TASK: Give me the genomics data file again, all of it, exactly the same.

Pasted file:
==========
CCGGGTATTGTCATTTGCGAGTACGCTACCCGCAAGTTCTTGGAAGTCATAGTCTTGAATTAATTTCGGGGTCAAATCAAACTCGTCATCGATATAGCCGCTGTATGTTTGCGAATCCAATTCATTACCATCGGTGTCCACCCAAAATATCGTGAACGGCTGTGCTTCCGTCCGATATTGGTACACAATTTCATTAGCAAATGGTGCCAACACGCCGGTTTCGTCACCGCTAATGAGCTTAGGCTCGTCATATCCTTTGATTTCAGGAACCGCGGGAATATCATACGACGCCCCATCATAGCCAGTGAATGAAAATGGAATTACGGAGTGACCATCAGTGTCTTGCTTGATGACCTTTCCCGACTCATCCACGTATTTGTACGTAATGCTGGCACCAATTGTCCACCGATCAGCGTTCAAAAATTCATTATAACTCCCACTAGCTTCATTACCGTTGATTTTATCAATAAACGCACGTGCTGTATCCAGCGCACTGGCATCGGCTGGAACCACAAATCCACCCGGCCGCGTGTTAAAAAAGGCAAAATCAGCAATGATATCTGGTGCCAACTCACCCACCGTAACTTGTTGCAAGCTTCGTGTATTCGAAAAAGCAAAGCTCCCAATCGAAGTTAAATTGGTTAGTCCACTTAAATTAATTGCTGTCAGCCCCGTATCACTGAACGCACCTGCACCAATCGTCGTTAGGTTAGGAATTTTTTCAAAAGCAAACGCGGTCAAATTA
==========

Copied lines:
CCGGGTATTGTCATTTGCGAGTACGCTACCCGCAAGTTCTTGGAAGTCATAGTCTTGAATTAATTTCGGGGTCAAATCAAACTCGTCATCGATATAGCCGCTGTATGTTTGCGAATCCAATTCATTACCATCGGTGTCCACCCAAAATATCGTGAACGGCTGTGCTTCCGTCCGATATTGGTACACAATTTCATTAGCAAATGGTGCCAACACGCCGGTTTCGTCACCGCTAATGAGCTTAGGCTCGTCATATCCTTTGATTTCAGGAACCGCGGGAATATCATACGACGCCCCATCATAGCCAGTGAATGAAAATGGAATTACGGAGTGACCATCAGTGTCTTGCTTGATGACCTTTCCCGACTCATCCACGTATTTGTACGTAATGCTGGCACCAATTGTCCACCGATCAGCGTTCAAAAATTCATTATAACTCCCACTAGCTTCATTACCGTTGATTTTATCAATAAACGCACGTGCTGTATCCAGCGCACTGGCATCGGCTGGAACCACAAATCCACCCGGCCGCGTGTTAAAAAAGGCAAAATCAGCAATGATATCTGGTGCCAACTCACCCACCGTAACTTGTTGCAAGCTTCGTGTATTCGAAAAAGCAAAGCTCCCAATCGAAGTTAAATTGGTTAGTCCACTTAAATTAATTGCTGTCAGCCCCGTATCACTGAACGCACCTGCACCAATCGTCGTTAGGTTAGGAATTTTTTCAAAAGCAAACGCGGTCAAATTA